In defence of a maligned state

2012. október 1. 16:47
Monica Porter
The Jewish Chronicle
Last spring, when a Jobbik MP gave an antisemitic speech in parliament, he was fervently denounced by politicians of all stripes, and Prime Minister Viktor Orban reacted by inviting a prominent Budapest rabbi to parliament and pledging his government's support for the Jewish community.

 

"The Catholic, Reform and Lutheran churches followed with a joint statement in a Jewish magazine, declaring: "It is our duty to protest against incitement of hatred."
In another positive step, in July, Hungarian authorities arrested 97-year-old Laszlo Csatary, a 'most wanted' Nazi war criminal accused of sending 16,000 Jews to Auschwitz. It may or may not be true that the arrest came about due to international pressure, but the point is that it took place. (...)
 
Today, the small nation has continental Europe's third largest Jewish population, after France and Germany - up to 100,000 people, mostly living in Budapest. The capital's many shuls include the beautifully restored Dohany Street Synagogue. There is a much-lauded Holocaust museum, as well as the 'shoes along the Danube' memorial to Jews killed by the Arrow Cross.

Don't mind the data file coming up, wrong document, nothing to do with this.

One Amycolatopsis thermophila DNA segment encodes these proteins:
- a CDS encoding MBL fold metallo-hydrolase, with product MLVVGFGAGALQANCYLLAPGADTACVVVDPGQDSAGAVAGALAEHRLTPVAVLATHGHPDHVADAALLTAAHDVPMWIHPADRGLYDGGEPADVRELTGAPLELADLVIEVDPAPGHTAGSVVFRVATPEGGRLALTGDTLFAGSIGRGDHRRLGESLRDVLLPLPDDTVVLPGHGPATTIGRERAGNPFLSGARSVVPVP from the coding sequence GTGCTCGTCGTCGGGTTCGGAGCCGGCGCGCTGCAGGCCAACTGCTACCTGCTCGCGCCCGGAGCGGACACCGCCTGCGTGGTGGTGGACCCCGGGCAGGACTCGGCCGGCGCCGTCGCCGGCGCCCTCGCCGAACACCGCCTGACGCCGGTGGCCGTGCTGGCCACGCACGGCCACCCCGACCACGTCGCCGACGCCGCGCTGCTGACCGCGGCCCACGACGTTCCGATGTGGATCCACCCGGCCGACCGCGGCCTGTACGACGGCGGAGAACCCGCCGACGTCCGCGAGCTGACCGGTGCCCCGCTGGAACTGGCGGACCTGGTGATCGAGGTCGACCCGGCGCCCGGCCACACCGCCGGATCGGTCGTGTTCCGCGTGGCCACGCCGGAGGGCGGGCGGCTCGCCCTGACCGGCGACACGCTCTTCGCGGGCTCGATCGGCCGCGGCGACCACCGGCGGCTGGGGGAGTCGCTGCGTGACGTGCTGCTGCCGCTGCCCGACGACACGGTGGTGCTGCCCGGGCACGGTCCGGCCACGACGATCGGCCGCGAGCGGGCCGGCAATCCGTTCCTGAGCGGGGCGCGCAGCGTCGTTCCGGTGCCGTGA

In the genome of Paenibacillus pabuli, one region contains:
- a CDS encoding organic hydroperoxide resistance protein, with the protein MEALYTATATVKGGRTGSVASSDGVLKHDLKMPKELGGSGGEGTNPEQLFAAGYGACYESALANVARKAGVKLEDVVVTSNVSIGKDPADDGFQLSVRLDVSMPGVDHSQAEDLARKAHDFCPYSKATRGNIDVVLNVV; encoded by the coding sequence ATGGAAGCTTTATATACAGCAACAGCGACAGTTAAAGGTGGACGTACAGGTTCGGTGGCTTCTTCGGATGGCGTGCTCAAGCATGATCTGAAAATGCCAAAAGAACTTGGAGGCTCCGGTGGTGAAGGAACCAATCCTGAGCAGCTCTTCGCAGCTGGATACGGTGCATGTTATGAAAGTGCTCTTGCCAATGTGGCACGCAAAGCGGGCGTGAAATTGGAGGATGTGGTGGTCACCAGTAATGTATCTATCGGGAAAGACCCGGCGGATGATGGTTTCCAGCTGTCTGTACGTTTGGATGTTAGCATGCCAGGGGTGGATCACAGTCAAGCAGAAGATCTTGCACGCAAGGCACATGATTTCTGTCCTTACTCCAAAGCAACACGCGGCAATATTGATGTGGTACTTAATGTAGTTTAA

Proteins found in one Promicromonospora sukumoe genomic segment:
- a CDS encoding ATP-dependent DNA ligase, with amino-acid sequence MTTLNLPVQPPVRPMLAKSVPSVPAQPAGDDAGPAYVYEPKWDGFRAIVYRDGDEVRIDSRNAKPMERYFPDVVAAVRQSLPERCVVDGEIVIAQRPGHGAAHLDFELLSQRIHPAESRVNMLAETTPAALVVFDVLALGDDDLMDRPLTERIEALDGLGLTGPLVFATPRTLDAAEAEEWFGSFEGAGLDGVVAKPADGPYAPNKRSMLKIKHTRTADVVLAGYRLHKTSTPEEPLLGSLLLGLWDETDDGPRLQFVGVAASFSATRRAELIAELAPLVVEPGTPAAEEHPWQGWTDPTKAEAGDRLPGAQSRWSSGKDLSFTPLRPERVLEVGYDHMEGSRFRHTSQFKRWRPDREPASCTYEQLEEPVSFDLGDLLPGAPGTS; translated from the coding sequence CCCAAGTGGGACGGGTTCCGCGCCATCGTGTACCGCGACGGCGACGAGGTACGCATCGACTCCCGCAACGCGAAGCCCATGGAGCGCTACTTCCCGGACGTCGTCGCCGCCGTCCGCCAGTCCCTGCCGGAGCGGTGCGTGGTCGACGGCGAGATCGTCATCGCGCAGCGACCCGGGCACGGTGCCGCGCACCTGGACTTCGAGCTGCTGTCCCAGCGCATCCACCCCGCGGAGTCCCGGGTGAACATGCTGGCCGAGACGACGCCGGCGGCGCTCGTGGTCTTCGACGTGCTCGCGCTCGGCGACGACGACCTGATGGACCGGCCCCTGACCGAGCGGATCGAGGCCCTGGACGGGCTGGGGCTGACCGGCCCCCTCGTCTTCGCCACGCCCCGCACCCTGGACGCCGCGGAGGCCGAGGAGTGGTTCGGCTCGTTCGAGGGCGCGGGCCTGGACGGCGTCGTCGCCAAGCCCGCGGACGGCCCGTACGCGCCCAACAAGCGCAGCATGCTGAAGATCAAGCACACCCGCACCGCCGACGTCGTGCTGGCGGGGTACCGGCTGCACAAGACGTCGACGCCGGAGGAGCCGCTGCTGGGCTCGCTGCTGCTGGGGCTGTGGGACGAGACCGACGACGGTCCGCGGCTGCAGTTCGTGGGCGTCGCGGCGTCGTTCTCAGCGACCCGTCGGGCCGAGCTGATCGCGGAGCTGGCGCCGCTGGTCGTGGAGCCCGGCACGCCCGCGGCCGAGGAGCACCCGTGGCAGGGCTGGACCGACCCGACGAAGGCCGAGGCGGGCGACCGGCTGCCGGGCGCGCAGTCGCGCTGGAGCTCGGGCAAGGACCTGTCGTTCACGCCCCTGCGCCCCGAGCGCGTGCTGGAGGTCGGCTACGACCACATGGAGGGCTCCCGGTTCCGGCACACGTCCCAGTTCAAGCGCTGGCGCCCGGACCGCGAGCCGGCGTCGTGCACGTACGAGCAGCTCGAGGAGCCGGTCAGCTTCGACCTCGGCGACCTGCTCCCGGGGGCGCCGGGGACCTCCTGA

Budapest has a kosher pastry shop and kosher butcher - even a kosher pizzeria - and a Jewish theatre group. The city hosts an annual Jewish Summer Festival with a book fair, art exhibits, Jewish gastronomic delights and a 'kosher cabaret'. Each winter, there is a Chanucah festival in the flourishing Jewish district (site of a wartime ghetto), where hip young Hungarian Jews scoff latkes and listen to ethno-fusion-klezmer-punk bands.
 
These are hardly indicative of a society in which antisemitism plays a dominant role. So let's look at the broader picture. Hungary is not such a bad place to be a Jew."

 

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